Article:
Other fall hourlongs include a limited-run "Dracula" starring Jonathan Rhys-Meyers as the Bram Stoker creation. The network plans to air it on Fridays at 10 p.m. behind fairy-tale show “Grimm,” seeking to capture younger viewers that have long eluded the broadcast networks on Fridays.
For midseason, the network plans to offer two new Tuesday comedies to compete against Fox’s strong comedy bloc. They include “About a Boy,” a new take on the Nick Hornby book about a man-child and the precocious boy he befriends, and “The Family Guide,” a comedy about a blind man, played by J.K. Simmons.
Generating perhaps the most anticipation for NBC’s midseason schedule is its Sunday bloc, with kidnapped-kids drama “Crisis” and the latest J.J. Abrams TV creation, "Believe," about a young girl with possible supernatural powers. “Believe” was among the better-received promos at the network's presentation.
NBC has the benefit of the Sochi Olympics for its midseason programming, essentially creating a second launch pad.
Other shows that were touted include competition series such as the Jane Lynch-hosted "Hollywood Game Night" and the real-time audience-participation "Million Dollar Quiz," as well as yet-unscheduled dramas, including the "ER-meets-Scrubs" hourlong "The Night Shift," set at a Texas hospital, and, speaking of "Scrubs," the new Bill Lawrence comedy "Undateable," about a group of schlubs who try to become Lotharios.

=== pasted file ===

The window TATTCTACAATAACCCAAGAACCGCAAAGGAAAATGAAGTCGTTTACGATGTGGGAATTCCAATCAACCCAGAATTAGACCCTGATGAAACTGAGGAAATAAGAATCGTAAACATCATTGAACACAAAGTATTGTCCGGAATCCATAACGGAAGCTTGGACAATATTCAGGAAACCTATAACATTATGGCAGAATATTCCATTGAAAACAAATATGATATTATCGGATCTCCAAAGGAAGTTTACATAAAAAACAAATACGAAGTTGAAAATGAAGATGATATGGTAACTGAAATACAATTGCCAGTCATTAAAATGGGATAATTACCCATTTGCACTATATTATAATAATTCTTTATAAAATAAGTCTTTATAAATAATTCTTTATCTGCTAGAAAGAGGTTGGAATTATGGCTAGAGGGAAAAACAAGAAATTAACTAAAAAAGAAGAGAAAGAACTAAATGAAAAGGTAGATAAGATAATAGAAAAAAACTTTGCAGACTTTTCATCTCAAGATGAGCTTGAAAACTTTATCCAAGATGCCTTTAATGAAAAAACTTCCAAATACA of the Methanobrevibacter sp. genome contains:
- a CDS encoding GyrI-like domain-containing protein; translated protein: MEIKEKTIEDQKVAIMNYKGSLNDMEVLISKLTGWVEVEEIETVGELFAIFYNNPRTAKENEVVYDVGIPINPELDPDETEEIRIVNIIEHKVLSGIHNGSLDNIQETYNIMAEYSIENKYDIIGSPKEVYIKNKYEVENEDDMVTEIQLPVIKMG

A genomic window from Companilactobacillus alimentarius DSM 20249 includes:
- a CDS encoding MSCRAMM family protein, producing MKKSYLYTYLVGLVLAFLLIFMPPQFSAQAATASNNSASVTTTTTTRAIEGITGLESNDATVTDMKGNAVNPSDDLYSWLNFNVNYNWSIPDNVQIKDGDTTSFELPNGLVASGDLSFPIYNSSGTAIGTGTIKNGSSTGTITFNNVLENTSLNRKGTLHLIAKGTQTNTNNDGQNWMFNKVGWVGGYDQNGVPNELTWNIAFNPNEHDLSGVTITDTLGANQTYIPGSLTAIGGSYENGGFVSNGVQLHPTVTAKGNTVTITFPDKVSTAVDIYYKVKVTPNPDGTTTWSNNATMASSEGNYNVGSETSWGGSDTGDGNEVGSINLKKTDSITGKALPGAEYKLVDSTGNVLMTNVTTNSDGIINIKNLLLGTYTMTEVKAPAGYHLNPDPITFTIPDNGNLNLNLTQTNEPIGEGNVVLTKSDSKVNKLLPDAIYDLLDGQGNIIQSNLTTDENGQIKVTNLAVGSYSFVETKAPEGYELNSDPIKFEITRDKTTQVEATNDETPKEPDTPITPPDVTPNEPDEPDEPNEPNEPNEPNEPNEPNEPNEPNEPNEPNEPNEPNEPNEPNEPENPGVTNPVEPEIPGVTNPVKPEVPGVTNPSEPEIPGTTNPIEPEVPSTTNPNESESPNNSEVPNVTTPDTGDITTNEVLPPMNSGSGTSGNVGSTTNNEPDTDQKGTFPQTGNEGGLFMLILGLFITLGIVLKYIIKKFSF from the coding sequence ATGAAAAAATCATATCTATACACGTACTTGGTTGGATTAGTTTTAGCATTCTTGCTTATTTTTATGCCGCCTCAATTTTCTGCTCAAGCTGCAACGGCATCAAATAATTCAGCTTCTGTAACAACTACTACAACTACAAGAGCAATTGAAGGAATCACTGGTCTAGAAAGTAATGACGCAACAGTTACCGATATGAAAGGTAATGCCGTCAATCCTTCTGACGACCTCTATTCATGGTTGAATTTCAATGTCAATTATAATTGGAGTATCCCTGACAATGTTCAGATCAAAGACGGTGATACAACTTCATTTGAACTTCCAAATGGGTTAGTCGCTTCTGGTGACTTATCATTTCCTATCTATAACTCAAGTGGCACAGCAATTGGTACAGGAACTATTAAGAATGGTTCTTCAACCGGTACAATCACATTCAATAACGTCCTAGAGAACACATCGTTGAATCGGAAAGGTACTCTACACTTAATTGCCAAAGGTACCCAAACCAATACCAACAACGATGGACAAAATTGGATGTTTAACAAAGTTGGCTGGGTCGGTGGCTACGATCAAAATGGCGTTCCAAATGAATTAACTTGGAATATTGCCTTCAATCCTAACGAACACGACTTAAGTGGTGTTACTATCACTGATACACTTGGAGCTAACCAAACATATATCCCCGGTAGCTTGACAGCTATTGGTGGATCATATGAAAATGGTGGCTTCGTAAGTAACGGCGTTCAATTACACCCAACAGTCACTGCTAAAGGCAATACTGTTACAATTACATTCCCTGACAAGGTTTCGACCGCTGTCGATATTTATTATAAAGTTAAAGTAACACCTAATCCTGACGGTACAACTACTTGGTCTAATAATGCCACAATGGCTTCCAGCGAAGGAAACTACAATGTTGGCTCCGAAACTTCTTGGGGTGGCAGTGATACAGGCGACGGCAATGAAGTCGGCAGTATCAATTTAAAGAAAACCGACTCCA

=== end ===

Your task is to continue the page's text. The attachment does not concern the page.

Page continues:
NBC executives at Radio City also offered details on the handoff of "The Tonight Show" from Jay Leno to Jimmy Fallon in early 2014. Leno's last week will be the first week of Sochi Olympics, with Fallon taking over during the second week, the network announced.
"We owe a great debt of gratitude to Leno," Greenblatt said, seeking to tamp down controversy after the comedian has been taking pokes at his employer the past several months. "He's always been a gentleman and a great supporter of this network."
In a bid to reassure that this time the switch at the "Tonight Show" was peaceful and permanent, a video presentation then had Fallon singing a Les Miserables parody titled "Eight Months More" with Leno joining with "I dreamed a dream I left 'Tonight' ... 20 years is long enough."
On the sports side, the network touted its Olympics coverage with plenty of shots of Shaun White and other snow-happy athletes; 380 Premiere League soccer games (including online), which sports chief Mark Lazarus said exceeded even the number of matches shown in Britain; as well as the crown jewel, "Sunday Night Football," which is set to premiere Sept. 5 with the Denver Broncos versus the Baltimore Ravens, a rematch of last year’s playoff contest.
Reaction to the network's presentation was generally subdued, with several exceptions: Promos for the Olympics and "Blacklist" elicited the more enthusiastic responses.
New (and now canceled shows) including "Go On," "The New Normal" and "Do No Harm" were among those responsible for the network's poor performance in the latter stages of the 2012-2013 season. Greenblatt sought to put a happy face on the numbers: On the bright side, he noted, despite the low numbers, NBC was the only one of the four major networks not to show viewership declines this year compared with last year.